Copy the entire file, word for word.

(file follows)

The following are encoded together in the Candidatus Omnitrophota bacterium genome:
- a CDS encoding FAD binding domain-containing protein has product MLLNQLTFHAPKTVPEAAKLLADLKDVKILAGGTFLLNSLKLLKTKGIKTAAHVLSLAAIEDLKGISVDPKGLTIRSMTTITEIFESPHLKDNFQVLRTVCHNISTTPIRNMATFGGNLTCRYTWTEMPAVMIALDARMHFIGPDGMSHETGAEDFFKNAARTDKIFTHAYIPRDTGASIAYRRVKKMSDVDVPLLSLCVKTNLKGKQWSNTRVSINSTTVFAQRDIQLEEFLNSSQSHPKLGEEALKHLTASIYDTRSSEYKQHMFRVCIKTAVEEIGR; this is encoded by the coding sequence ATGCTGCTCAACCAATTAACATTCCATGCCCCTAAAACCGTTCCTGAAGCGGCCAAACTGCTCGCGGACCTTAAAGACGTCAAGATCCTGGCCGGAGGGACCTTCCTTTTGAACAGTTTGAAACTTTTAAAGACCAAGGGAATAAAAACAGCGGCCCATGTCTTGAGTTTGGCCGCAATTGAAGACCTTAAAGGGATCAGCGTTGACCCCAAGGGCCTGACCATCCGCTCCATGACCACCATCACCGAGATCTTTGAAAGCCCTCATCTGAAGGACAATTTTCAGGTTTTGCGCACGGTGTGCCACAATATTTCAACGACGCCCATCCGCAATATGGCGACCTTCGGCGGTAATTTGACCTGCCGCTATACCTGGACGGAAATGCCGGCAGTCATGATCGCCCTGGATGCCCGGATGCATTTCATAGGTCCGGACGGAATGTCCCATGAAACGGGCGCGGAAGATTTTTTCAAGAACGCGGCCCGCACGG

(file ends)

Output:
The following are encoded together in the Candidatus Omnitrophota bacterium genome:
- a CDS encoding FAD binding domain-containing protein has product MLLNQLTFHAPKTVPEAAKLLADLKDVKILAGGTFLLNSLKLLKTKGIKTAAHVLSLAAIEDLKGISVDPKGLTIRSMTTITEIFESPHLKDNFQVLRTVCHNISTTPIRNMATFGGNLTCRYTWTEMPAVMIALDARMHFIGPDGMSHETGAEDFFKNAARTDKIFTHAYIPRDTGASIAYRRVKKMSDVDVPLLSLCVKTNLKGKQWSNTRVSINSTTVFAQRDIQLEEFLNSSQSHPKLGEEALKHLTASIYDTRSSEYKQHMFRVCIKTAVEEIGR; this is encoded by the coding sequence ATGCTGCTCAACCAATTAACATTCCATGCCCCTAAAACCGTTCCTGAAGCGGCCAAACTGCTCGCGGACCTTAAAGACGTCAAGATCCTGGCCGGAGGGACCTTCCTTTTGAACAGTTTGAAACTTTTAAAGACCAAGGGAATAAAAACAGCGGCCCATGTCTTGAGTTTGGCCGCAATTGAAGACCTTAAAGGGATCAGCGTTGACCCCAAGGGCCTGACCATCCGCTCCATGACCACCATCACCGAGATCTTTGAAAGCCCTCATCTGAAGGACAATTTTCAGGTTTTGCGCACGGTGTGCCACAATATTTCAACGACGCCCATCCGCAATATGGCGACCTTCGGCGGTAATTTGACCTGCCGCTATACCTGGACGGAAATGCCGGCAGTCATGATCGCCCTGGATGCCCGGATGCATTTCATAGGTCCGGACGGAATGTCCCATGAAACGGGCGCGGAAGATTTTTTCAAGAACGCGGCCCGCACGG